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House Oversight Committee Chairman Darrell Issa’s claim that the White House was behind the Internal Revenue Service’s targeting of tea party groups seeking tax-exempt status appears to have been contradicted Tuesday after the panel’s ranking Democratic member released the full transcript of testimony provided by a key witness in the investigation. The witness, a self-described conservative Republican who was the IRS manager who oversaw the screenings of tax-exempt status applications in the agency’s Cincinnati office, denied ever communicating with the White House or senior IRS officials on the matter. Rep. Elijah Cummings had pushed Issa to release the full transcript before he did it himself. Issa had previously released only excerpts. Cummings explained his decision, saying he felt the transcript “debunks conspiracy theories about how the IRS first started reviewing these cases.” (Read more)

Toeing the Party Line: After refusing to rule out bringing an immigration reform bill that was mostly backed by Democrats to the floor, House Speaker John Boehner has now assured his party that there wasn’t “any way” that would have happened without GOP support. Boehner’s previous comments had sparked somewhat of an internal revolt, with at least one Republican congressman, Dana Rohrabacher of California, threatening that Boehner could be ousted from his speakership if he broke the “Hastert rule,” a general guideline set forth by former GOP Speaker Dennis Hastert that House leadership should not bring to the floor legislation that is not supported by a majority of members of the party in power. When asked during a news conference Tuesday whether Rohrabacher’s remark had any impact on his new attitude, Boehner quipped, “Maybe.” (Read more)

Bleak Future: What will happen if Senate Majority Leader Harry Reid decides to eliminate the filibuster on President Obama’s nominations? Well, according to Senate Minority Leader Mitch McConnell, Republicans will end the 60-vote threshold for everything the next time they regain the majority. Reid has threatened to invoke the “nuclear option” on nominations because GOP senators have issues with at least half a dozen of President Obama’s pending judicial and Cabinet nominees. “There’s not a doubt in my mind that if the majority breaks the rules of the Senate to change the rules of the Senate with regard to nominations, the next majority will do it for everything,” McConnell said Tuesday. The minority leader then added what a GOP-controlled Senate—needing only 51 votes to pass legislation—would do. Priority No. 1, according to McConnell, would be to repeal Obamacare. He also said his party would repeal the estate tax, lift the ban on drilling for oil in the Arctic National Wildlife Refuge and approve the Keystone XL Pipeline project. (Read more)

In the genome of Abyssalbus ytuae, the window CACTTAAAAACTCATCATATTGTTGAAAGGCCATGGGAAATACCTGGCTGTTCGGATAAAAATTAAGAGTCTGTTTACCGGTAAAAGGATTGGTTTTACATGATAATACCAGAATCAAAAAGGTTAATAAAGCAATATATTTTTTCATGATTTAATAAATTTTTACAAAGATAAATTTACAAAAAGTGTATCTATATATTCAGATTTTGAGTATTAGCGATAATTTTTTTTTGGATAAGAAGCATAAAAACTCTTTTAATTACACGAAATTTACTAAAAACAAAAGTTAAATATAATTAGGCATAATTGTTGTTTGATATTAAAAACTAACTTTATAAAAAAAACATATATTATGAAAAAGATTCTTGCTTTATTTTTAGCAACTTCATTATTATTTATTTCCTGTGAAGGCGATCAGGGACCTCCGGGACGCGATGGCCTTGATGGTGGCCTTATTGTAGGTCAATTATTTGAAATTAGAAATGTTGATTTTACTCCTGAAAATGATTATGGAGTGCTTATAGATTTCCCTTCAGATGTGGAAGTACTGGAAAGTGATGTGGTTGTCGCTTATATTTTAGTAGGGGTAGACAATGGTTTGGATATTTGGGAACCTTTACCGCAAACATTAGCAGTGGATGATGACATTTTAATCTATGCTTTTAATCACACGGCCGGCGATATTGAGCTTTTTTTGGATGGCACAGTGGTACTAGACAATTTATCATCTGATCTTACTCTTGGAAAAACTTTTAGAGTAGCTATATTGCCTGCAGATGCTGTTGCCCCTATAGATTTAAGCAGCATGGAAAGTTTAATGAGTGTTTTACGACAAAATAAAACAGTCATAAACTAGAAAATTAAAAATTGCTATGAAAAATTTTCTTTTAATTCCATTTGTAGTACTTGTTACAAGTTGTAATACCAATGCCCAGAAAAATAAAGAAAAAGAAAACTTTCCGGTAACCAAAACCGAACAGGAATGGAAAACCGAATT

Email Trail: In a letter to the Obama administration Monday, Sen. John McCain, R-Ariz., criticized officials for using “secret email accounts,” arguing that they undermine the public’s trust in government. Not mentioned in McCain’s letter: that he, like others serving in the House of Representatives and the Senate, has a secret email address. The Obama administration is also not the first one to use secret secondary email accounts; previous Republican administrations—including George W. Bush’s—have used them since the government began using email. According to Think Progress, the Environmental Protection Agency released to it “a list of E-mail addresses used by the four people who served as Administrator for the Environmental Protection Agency during the Bush administration. Each had a public address (using the typical agency format of [email protected]) and a private one.” (Read more)

Video of the Day: Sen. Rand Paul, R-Ky., has responded to Dick Cheney’s recent criticism of him. On “Fox News Sunday,” Cheney had said Paul’s position on NSA surveillance programs—which differ from the former vice president’s—was wrong. “What I would ask is who did they fire after 9/11? Not one person was fired,” he said on CNN’s “The Situation Room” on Tuesday. “Do you remember the ’20th hijacker’? [Zacarias] Moussaoui, captured a month in advance? The FBI agent wrote 70 letters asking, ‘let’s look at this guy’s computer.’ In the FBI, they turned him down.” Paul continued: “It wasn’t that they couldn’t get a warrant, nobody asked for a warrant. To me, that was really, really bad intelligence, really bad police work, and, really, someone should have been removed from office for that.”

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